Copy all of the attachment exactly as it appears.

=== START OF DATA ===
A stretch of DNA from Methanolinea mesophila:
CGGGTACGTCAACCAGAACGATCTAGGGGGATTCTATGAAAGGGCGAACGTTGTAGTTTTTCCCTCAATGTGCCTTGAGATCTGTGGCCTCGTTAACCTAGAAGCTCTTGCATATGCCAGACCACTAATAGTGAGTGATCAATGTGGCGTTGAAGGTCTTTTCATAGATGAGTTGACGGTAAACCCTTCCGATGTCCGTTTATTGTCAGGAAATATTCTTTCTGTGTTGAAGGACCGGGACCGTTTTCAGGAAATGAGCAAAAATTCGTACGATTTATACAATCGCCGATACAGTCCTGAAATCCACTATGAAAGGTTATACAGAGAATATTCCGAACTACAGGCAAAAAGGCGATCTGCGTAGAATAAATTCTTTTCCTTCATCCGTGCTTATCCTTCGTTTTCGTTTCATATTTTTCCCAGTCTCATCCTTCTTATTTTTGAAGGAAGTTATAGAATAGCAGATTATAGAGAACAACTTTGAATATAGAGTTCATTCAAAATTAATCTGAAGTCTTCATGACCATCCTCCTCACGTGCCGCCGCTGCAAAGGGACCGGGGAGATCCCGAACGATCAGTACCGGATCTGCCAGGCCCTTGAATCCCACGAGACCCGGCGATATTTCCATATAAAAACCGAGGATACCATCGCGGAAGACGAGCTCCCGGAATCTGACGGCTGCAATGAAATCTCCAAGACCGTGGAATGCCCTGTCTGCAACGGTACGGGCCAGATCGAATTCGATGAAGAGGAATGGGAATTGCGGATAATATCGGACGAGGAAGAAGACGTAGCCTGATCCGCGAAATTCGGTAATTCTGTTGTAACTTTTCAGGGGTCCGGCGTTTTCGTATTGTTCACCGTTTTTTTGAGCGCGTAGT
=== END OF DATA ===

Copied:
A stretch of DNA from Methanolinea mesophila:
CGGGTACGTCAACCAGAACGATCTAGGGGGATTCTATGAAAGGGCGAACGTTGTAGTTTTTCCCTCAATGTGCCTTGAGATCTGTGGCCTCGTTAACCTAGAAGCTCTTGCATATGCCAGACCACTAATAGTGAGTGATCAATGTGGCGTTGAAGGTCTTTTCATAGATGAGTTGACGGTAAACCCTTCCGATGTCCGTTTATTGTCAGGAAATATTCTTTCTGTGTTGAAGGACCGGGACCGTTTTCAGGAAATGAGCAAAAATTCGTACGATTTATACAATCGCCGATACAGTCCTGAAATCCACTATGAAAGGTTATACAGAGAATATTCCGAACTACAGGCAAAAAGGCGATCTGCGTAGAATAAATTCTTTTCCTTCATCCGTGCTTATCCTTCGTTTTCGTTTCATATTTTTCCCAGTCTCATCCTTCTTATTTTTGAAGGAAGTTATAGAATAGCAGATTATAGAGAACAACTTTGAATATAGAGTTCATTCAAAATTAATCTGAAGTCTTCATGACCATCCTCCTCACGTGCCGCCGCTGCAAAGGGACCGGGGAGATCCCGAACGATCAGTACCGGATCTGCCAGGCCCTTGAATCCCACGAGACCCGGCGATATTTCCATATAAAAACCGAGGATACCATCGCGGAAGACGAGCTCCCGGAATCTGACGGCTGCAATGAAATCTCCAAGACCGTGGAATGCCCTGTCTGCAACGGTACGGGCCAGATCGAATTCGATGAAGAGGAATGGGAATTGCGGATAATATCGGACGAGGAAGAAGACGTAGCCTGATCCGCGAAATTCGGTAATTCTGTTGTAACTTTTCAGGGGTCCGGCGTTTTCGTATTGTTCACCGTTTTTTTGAGCGCGTAGT